I read an article in Grazia this week that made me mad.
It was written by an anonymous male journalist, who was claiming that being cheated on is basically much harder for a man than a woman. He was empathising with the recently wronged Robert Pattinson. “Believe me,” he said, “it’s so much worse when a woman cheats on a man.”
Of course it is.
Just like it’s always worse when a man gets a cold?
(Did you detect my oh-so-subtle sarcasm?)
He goes on about how much harder it is for men to be cheated on, because it leads them to doubt themselves and their sexual prowess and makes them wonder what they were lacking as a man that made their partner stray. “When women have their hearts broken,” he whines on, “they get endless counselling sessions from friends until they feel better.”
Seriously, does it get much more patronising than that?
Firstly, anonymous male journalist, I would like to point out that just because we don’t have penises, doesn’t mean we are immune to worrying about our sexual performance. Newsflash for you – women occasionally experience self-doubt! Gasp! We also like to think outside the bedroom too, so our trampled self-esteem will affect lots of other areas of our lives as well. (This is similar to multi-tasking. It’s that thing women do when they think about more than one thing at once*.)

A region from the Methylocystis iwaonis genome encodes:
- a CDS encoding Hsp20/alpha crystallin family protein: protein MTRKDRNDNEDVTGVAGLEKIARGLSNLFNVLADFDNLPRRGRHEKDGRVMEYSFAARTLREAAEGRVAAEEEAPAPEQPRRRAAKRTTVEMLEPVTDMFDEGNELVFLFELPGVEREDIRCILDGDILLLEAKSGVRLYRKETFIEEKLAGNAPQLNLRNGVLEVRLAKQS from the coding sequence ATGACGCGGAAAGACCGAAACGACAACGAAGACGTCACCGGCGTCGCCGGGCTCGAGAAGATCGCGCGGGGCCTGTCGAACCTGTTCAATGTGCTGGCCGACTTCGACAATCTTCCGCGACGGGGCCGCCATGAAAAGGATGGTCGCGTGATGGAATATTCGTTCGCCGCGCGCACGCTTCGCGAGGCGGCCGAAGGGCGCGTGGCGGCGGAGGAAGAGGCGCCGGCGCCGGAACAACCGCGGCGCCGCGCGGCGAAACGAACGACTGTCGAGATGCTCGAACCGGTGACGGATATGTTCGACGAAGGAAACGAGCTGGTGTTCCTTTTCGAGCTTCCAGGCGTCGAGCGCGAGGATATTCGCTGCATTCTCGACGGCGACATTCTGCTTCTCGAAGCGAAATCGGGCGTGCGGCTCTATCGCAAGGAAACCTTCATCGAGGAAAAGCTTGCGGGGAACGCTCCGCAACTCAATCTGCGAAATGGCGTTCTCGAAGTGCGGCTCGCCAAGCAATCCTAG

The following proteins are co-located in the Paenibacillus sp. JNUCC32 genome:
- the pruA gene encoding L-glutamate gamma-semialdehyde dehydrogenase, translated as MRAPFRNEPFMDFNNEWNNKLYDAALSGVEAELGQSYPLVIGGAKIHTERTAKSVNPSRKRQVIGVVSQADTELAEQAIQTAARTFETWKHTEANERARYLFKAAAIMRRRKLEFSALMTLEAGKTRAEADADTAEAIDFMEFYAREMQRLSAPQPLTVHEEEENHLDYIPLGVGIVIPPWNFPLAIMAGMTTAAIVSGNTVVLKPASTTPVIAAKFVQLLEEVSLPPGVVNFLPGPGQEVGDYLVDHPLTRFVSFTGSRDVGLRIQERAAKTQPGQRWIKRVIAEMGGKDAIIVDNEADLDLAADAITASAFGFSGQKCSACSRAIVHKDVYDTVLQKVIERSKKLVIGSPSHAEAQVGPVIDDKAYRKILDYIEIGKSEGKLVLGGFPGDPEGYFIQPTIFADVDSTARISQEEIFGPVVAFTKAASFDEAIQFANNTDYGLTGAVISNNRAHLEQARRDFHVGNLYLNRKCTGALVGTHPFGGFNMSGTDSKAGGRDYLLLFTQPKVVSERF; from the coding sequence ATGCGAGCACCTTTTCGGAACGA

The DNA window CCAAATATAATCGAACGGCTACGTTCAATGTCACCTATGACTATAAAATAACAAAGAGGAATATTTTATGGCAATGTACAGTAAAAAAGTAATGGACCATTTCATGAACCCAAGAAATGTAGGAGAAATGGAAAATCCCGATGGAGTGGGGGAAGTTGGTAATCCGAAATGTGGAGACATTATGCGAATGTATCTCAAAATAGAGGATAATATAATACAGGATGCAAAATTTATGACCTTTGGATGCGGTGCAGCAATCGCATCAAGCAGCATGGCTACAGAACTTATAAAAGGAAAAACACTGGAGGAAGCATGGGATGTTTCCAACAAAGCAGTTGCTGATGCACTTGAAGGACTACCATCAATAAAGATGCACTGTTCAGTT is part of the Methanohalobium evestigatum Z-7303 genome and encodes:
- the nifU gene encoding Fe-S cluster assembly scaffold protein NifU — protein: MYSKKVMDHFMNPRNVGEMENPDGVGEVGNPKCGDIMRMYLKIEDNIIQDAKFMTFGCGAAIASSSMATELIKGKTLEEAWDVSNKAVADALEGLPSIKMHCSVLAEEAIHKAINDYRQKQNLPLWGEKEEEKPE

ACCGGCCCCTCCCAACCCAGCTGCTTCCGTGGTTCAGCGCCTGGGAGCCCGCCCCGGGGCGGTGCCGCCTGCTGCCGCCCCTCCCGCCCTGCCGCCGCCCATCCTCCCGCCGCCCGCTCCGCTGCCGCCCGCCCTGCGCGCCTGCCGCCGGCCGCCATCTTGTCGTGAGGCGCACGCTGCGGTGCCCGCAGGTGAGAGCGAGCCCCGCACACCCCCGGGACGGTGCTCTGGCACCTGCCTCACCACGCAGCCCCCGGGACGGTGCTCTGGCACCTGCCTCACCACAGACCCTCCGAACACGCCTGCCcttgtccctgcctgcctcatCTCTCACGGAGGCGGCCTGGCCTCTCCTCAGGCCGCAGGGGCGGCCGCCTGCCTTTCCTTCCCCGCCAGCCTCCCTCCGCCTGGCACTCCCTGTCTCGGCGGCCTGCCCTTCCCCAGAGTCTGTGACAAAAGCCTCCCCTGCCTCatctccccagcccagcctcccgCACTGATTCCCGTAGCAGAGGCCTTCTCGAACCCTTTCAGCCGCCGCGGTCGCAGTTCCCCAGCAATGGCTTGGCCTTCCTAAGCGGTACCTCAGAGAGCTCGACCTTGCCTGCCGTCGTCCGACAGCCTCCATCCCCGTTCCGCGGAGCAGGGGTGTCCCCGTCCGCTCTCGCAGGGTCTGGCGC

Also, this sweeping statement about women finding comfort in their friends makes several very basic and not always correct assumptions. It assumes that all women have friends that they feel comfortable confiding in, and it assumes we want to bang on and on to them about our problems. Neither of these are necessarily true. Heartbreak is often a very personal and private thing, and although men may have this image of women gathering in packs, necking Chardonnay, proclaiming all men to be bastards and immediately ‘feeling better’, it’s simply not true.
The fact is that being deceived by someone you love and trust is gutting, whether you’re a man or a woman, 18 or 80. Just because women might be more inclined to vent their emotions with friends sometimes, doesn’t mean the pain cuts any less deep.
If anonymous male journalist is still wondering what it is that he lacks as a man, perhaps he should focus less on the contents of his trousers, and more on his understanding on how women think and feel.
*Said in an anonymous male writer style patronising tone